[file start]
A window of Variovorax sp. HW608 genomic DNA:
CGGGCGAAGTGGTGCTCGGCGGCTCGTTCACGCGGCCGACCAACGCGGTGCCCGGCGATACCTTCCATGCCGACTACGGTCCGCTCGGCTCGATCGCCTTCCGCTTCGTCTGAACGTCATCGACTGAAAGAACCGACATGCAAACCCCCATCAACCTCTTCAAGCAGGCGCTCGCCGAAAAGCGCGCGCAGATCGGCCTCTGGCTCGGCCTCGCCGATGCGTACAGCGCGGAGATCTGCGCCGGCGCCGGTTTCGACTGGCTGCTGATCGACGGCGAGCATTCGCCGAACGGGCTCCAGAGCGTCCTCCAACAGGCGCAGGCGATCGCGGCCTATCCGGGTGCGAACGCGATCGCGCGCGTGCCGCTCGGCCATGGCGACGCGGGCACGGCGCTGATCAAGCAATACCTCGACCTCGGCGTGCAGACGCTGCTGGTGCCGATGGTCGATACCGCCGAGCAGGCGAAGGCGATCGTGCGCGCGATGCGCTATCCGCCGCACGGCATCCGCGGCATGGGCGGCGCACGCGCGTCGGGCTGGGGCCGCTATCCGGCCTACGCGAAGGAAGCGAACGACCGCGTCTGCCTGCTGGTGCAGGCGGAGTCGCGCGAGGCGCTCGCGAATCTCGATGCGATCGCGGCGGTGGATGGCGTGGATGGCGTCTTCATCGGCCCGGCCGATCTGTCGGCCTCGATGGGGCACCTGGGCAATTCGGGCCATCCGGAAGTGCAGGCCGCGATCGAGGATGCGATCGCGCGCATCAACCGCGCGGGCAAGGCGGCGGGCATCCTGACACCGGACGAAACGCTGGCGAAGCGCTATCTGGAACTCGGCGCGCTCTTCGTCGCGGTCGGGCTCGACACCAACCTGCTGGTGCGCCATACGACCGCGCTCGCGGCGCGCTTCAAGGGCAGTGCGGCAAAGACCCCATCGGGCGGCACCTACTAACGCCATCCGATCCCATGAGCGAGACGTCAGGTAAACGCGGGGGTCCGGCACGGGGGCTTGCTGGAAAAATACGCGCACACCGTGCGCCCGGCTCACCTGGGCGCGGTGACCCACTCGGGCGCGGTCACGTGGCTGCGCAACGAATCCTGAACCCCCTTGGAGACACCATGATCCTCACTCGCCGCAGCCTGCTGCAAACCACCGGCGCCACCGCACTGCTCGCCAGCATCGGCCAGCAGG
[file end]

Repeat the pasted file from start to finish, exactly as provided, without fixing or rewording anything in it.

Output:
A window of Variovorax sp. HW608 genomic DNA:
CGGGCGAAGTGGTGCTCGGCGGCTCGTTCACGCGGCCGACCAACGCGGTGCCCGGCGATACCTTCCATGCCGACTACGGTCCGCTCGGCTCGATCGCCTTCCGCTTCGTCTGAACGTCATCGACTGAAAGAACCGACATGCAAACCCCCATCAACCTCTTCAAGCAGGCGCTCGCCGAAAAGCGCGCGCAGATCGGCCTCTGGCTCGGCCTCGCCGATGCGTACAGCGCGGAGATCTGCGCCGGCGCCGGTTTCGACTGGCTGCTGATCGACGGCGAGCATTCGCCGAACGGGCTCCAGAGCGTCCTCCAACAGGCGCAGGCGATCGCGGCCTATCCGGGTGCGAACGCGATCGCGCGCGTGCCGCTCGGCCATGGCGACGCGGGCACGGCGCTGATCAAGCAATACCTCGACCTCGGCGTGCAGACGCTGCTGGTGCCGATGGTCGATACCGCCGAGCAGGCGAAGGCGATCGTGCGCGCGATGCGCTATCCGCCGCACGGCATCCGCGGCATGGGCGGCGCACGCGCGTCGGGCTGGGGCCGCTATCCGGCCTACGCGAAGGAAGCGAACGACCGCGTCTGCCTGCTGGTGCAGGCGGAGTCGCGCGAGGCGCTCGCGAATCTCGATGCGATCGCGGCGGTGGATGGCGTGGATGGCGTCTTCATCGGCCCGGCCGATCTGTCGGCCTCGATGGGGCACCTGGGCAATTCGGGCCATCCGGAAGTGCAGGCCGCGATCGAGGATGCGATCGCGCGCATCAACCGCGCGGGCAAGGCGGCGGGCATCCTGACACCGGACGAAACGCTGGCGAAGCGCTATCTGGAACTCGGCGCGCTCTTCGTCGCGGTCGGGCTCGACACCAACCTGCTGGTGCGCCATACGACCGCGCTCGCGGCGCGCTTCAAGGGCAGTGCGGCAAAGACCCCATCGGGCGGCACCTACTAACGCCATCCGATCCCATGAGCGAGACGTCAGGTAAACGCGGGGGTCCGGCACGGGGGCTTGCTGGAAAAATACGCGCACACCGTGCGCCCGGCTCACCTGGGCGCGGTGACCCACTCGGGCGCGGTCACGTGGCTGCGCAACGAATCCTGAACCCCCTTGGAGACACCATGATCCTCACTCGCCGCAGCCTGCTGCAAACCACCGGCGCCACCGCACTGCTCGCCAGCATCGGCCAGCAGG